The confidence attained at stream entry is described as confidence due to direct experience confirming the Buddha's teachings, which seems like something that could be expected to also inspire confidence in the Buddha through seeing his teachings validated. The suttas seem to suggest that, while a stream entrant can benefit from further teachings and has faith in the Buddha's awakening, they also directly know with certainty the True Dhamma and will eventually reach unbinding from that point whether further teachings are received or not. A stream entrant is defined in the suttas as having no more than seven lives remaining and no longer being at risk of rebirth in states less conducive to practice than a human birth. As already mentioned in the quote above, this is described specifically as being "independent of others in the teaching of the Teacher". The state described is one where the teaching has been internalized and is known in sufficient detail and with certainty that it can and will continue to be practiced regardless of the availability of any teacher.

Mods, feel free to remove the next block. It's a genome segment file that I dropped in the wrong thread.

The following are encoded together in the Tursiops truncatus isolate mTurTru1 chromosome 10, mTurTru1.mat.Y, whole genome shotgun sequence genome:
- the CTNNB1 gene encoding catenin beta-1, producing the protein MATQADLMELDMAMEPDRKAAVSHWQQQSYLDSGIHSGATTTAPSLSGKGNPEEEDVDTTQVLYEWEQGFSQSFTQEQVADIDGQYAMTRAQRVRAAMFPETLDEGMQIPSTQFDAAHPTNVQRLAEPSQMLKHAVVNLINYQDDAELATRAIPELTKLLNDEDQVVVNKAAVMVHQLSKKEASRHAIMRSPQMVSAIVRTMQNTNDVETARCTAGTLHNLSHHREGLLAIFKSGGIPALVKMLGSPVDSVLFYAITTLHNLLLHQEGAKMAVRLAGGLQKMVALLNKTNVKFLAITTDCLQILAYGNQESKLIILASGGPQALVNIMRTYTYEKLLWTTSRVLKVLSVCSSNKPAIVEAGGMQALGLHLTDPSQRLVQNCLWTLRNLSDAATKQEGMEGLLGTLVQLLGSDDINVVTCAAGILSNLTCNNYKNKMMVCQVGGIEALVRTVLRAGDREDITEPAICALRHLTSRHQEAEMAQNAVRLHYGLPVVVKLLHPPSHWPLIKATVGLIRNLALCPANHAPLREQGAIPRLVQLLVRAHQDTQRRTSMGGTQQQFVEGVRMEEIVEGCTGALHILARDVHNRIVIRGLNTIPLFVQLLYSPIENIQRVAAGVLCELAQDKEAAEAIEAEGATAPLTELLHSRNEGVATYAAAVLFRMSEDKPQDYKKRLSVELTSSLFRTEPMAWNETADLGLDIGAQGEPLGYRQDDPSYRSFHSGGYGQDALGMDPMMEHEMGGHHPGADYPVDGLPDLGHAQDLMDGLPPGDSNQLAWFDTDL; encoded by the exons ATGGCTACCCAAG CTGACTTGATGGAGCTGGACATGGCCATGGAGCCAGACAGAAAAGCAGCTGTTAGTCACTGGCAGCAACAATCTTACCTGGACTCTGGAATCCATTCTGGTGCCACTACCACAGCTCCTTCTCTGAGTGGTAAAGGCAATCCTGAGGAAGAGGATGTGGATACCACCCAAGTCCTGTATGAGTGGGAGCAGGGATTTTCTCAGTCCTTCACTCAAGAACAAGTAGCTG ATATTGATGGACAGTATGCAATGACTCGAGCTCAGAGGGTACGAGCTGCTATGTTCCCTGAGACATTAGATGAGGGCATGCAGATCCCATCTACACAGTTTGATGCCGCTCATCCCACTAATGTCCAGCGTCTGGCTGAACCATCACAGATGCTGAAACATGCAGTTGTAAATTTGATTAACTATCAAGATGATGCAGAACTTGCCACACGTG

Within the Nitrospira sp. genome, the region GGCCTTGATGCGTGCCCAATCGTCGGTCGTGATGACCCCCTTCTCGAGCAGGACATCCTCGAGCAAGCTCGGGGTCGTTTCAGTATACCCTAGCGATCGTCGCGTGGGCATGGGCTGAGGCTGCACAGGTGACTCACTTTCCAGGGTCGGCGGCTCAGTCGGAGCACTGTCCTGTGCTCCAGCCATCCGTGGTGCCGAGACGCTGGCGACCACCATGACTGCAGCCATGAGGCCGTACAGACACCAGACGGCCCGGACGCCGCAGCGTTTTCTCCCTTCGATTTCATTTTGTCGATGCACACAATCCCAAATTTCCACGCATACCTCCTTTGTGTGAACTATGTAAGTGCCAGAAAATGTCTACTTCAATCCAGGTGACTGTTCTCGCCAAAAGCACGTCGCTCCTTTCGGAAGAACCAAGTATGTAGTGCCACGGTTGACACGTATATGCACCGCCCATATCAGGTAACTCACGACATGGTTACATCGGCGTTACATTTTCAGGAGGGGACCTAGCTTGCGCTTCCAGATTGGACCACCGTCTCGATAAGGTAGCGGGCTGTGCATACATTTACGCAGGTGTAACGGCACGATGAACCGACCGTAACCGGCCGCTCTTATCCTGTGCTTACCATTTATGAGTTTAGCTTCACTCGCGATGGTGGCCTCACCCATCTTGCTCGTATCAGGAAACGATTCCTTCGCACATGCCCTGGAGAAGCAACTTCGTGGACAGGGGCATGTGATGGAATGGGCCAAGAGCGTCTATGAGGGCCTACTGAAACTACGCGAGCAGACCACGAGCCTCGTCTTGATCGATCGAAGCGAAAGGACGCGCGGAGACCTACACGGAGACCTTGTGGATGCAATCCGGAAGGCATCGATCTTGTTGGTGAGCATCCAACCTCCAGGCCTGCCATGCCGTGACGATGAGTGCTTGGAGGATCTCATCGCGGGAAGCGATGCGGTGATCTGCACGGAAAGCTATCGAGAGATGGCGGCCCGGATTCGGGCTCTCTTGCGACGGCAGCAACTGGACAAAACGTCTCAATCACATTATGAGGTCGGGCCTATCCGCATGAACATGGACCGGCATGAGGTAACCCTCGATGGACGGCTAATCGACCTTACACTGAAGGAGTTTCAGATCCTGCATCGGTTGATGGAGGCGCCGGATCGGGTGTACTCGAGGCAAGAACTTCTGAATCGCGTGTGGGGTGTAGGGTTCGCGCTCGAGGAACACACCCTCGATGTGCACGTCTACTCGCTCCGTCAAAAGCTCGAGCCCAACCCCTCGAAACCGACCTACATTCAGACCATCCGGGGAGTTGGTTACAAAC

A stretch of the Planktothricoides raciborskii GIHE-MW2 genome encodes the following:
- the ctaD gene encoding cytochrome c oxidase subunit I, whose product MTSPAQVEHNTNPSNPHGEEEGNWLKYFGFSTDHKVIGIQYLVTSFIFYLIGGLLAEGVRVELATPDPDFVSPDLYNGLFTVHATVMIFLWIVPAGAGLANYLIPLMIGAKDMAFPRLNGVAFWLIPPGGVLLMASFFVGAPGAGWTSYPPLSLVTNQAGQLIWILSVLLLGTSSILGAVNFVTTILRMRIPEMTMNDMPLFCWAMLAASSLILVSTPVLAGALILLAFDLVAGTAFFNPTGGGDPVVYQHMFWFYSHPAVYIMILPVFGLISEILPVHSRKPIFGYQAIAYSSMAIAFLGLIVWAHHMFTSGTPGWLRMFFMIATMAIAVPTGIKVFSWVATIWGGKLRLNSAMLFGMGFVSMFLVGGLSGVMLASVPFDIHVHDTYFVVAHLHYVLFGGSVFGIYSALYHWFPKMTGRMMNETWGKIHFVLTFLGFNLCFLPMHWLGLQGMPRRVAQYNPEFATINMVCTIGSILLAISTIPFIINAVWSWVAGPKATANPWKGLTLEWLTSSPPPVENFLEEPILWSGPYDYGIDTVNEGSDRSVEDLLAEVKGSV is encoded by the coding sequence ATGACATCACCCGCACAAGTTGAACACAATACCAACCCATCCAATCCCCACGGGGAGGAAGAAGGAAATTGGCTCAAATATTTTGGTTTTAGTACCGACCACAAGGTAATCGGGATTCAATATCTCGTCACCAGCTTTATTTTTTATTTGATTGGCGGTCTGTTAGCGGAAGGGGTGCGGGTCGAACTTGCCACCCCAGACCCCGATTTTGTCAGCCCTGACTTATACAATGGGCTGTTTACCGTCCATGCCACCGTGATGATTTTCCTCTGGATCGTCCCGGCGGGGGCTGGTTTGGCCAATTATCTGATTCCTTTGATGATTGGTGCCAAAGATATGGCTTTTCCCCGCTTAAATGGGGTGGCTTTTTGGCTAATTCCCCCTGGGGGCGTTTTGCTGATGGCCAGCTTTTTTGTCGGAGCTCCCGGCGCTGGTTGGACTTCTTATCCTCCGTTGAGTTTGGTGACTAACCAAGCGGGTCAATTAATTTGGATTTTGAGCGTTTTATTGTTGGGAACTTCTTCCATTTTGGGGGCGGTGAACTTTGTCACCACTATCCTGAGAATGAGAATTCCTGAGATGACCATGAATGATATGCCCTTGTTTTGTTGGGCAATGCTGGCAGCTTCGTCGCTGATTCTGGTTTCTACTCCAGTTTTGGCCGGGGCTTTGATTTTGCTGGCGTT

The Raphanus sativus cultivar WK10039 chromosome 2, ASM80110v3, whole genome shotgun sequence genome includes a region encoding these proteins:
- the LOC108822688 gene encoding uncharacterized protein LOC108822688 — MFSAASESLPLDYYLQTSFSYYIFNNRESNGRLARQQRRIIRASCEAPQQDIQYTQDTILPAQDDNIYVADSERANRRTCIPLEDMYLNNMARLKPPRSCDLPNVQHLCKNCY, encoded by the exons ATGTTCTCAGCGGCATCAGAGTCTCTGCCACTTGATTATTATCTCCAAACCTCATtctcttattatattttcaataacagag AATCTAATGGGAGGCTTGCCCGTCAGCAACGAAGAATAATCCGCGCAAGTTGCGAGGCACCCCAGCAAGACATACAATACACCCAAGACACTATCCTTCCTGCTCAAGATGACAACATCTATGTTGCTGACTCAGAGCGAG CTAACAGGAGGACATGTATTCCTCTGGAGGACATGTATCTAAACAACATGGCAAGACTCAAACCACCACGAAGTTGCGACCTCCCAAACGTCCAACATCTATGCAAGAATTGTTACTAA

AN 4.184: Abhaya Sutta wrote:Furthermore, there is the case of the person who has no doubt or perplexity, who has arrived at certainty with regard to the True Dhamma.


SN 12.68: Kosambi Sutta wrote:"Yes, Pavittha my friend. Putting aside conviction... preference... tradition... reasoning through analogies... an agreement through pondering views, I do have truly personal knowledge that, 'From birth as a requisite condition come aging & death.'"
[likewise for the rest of dependent origination]
...
"My friend, although I have seen properly with right discernment, as it actually is present, that 'The cessation of becoming is Unbinding,' still I am not an arahant whose fermentations are ended. It's as if there were a well along a road in a desert, with neither rope nor water bucket. A man would come along overcome by heat, oppressed by the heat, exhausted, dehydrated, & thirsty. He would look into the well and would have knowledge of 'water,' but he would not dwell touching it with his body. In the same way, although I have seen properly with right discernment, as it actually is present, that 'The cessation of becoming is Unbinding,' still I am not an arahant whose fermentations are ended."